See-through face mask makes communication transparent

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A. Sue Weisler

Gary Behm

Working as an IBM engineer, it was 
natural for Gary Behm to try to fix 
problems, even if the problems weren’t 
officially presented to him to fix.

“For years, I worked in one of the most advanced semiconductor fabricators in the world. But because everyone had to wear a facemask that covers the entire head, with the exception of the eyes, it was extremely challenging for me to communicate with my co-workers,” says Behm, who is deaf and relies on reading lips and facial 
expressions to help him communicate.

“Imagine you are a deaf undergraduate student working on a team project in a clean-room environment,” he says. “All of the other members of the team are hearing and com­municate by voice. But everyone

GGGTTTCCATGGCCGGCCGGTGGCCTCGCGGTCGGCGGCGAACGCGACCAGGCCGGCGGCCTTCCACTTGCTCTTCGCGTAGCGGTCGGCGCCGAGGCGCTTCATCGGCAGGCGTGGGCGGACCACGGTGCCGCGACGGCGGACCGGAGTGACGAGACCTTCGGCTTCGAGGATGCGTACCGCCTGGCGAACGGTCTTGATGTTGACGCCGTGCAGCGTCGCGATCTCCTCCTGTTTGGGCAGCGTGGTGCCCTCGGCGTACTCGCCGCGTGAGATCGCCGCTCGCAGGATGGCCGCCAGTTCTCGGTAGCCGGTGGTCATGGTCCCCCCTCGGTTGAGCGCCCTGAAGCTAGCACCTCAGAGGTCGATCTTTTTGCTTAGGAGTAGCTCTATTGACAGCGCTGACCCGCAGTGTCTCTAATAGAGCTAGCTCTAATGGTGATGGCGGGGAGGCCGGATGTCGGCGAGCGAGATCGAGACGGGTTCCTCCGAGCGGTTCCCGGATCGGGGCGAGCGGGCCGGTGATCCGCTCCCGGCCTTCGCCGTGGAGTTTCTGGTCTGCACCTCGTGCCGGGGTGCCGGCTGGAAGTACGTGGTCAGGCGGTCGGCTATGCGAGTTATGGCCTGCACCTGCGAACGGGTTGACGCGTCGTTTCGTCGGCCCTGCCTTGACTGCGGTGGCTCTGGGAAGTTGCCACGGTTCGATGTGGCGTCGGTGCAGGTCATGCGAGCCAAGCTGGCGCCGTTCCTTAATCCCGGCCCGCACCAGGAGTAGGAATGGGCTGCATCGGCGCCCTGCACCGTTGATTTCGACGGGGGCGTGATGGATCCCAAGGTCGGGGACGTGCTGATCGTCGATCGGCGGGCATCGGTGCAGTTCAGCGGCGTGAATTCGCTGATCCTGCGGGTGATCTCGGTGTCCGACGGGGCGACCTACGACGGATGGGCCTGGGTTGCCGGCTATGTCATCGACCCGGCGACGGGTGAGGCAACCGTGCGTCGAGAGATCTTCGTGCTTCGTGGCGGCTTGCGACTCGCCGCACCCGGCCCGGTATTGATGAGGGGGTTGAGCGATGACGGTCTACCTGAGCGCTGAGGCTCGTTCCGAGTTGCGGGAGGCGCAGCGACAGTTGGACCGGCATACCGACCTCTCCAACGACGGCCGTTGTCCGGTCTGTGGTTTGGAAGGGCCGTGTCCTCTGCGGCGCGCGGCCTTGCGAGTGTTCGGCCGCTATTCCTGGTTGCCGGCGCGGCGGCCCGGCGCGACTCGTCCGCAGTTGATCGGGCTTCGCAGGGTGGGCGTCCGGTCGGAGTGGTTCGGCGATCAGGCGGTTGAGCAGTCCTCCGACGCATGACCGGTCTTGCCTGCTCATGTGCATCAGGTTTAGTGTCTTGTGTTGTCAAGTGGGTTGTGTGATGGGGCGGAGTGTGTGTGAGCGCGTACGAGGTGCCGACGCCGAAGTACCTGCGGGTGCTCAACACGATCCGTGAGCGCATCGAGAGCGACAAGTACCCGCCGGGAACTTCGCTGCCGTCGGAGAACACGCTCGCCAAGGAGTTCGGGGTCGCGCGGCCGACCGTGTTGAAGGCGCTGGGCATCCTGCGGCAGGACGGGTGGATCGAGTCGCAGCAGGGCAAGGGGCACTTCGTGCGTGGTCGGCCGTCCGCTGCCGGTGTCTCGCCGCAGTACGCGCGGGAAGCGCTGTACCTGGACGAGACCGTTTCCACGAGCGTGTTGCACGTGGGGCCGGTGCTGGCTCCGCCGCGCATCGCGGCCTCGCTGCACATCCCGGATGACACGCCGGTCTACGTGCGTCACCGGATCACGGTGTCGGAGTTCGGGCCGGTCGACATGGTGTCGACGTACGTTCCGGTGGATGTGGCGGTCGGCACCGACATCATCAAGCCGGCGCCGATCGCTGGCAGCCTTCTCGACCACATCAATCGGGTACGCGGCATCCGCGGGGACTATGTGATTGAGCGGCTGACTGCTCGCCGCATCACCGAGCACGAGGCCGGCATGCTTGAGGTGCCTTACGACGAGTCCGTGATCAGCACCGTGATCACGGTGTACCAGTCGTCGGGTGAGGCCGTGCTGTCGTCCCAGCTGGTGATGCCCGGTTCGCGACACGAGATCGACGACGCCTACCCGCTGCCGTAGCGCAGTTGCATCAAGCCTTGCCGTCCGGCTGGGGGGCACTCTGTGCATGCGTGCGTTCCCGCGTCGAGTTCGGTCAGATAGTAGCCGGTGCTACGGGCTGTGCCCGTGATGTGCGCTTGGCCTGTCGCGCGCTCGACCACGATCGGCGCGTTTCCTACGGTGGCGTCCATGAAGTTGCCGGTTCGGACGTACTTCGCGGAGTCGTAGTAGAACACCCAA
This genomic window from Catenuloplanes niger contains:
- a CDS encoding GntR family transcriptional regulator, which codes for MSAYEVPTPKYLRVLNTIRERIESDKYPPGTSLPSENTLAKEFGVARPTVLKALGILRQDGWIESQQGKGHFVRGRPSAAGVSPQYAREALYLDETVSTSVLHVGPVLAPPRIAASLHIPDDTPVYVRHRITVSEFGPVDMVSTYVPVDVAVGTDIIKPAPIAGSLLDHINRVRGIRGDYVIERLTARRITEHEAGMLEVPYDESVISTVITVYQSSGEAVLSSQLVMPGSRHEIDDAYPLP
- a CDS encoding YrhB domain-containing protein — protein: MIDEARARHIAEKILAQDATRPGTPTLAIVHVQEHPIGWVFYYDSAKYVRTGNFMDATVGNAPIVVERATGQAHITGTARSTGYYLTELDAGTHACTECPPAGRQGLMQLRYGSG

on the team must wear facemasks in the clean room. The masks preclude you from seeing not only mouth movements as team members speak, but you cannot judge emotions, either, because more than half of their 
faces are covered. What could be the 
level of your participation in this team 
effort under these circumstances?”

Behm, now director of the Center on Access Technology’s Innovation Lab at the National Technical Institute for the Deaf, is testing materials to create a see-through facemask that can be used in clean rooms 
and hospitals. 

Others have tried to make see-through masks, but they would fog up due to respiration. The perfect mask must be flexible, prevent particles from going through and 
be able to allow sound recognition.

Behm has a patent pending application originally filed by IBM. He hopes that work being done now in the CAT Lab will 
refine those early prototypes with new polymers, enabling the commercialization of the see-through surgical mask. RIT plans to license the technology involved.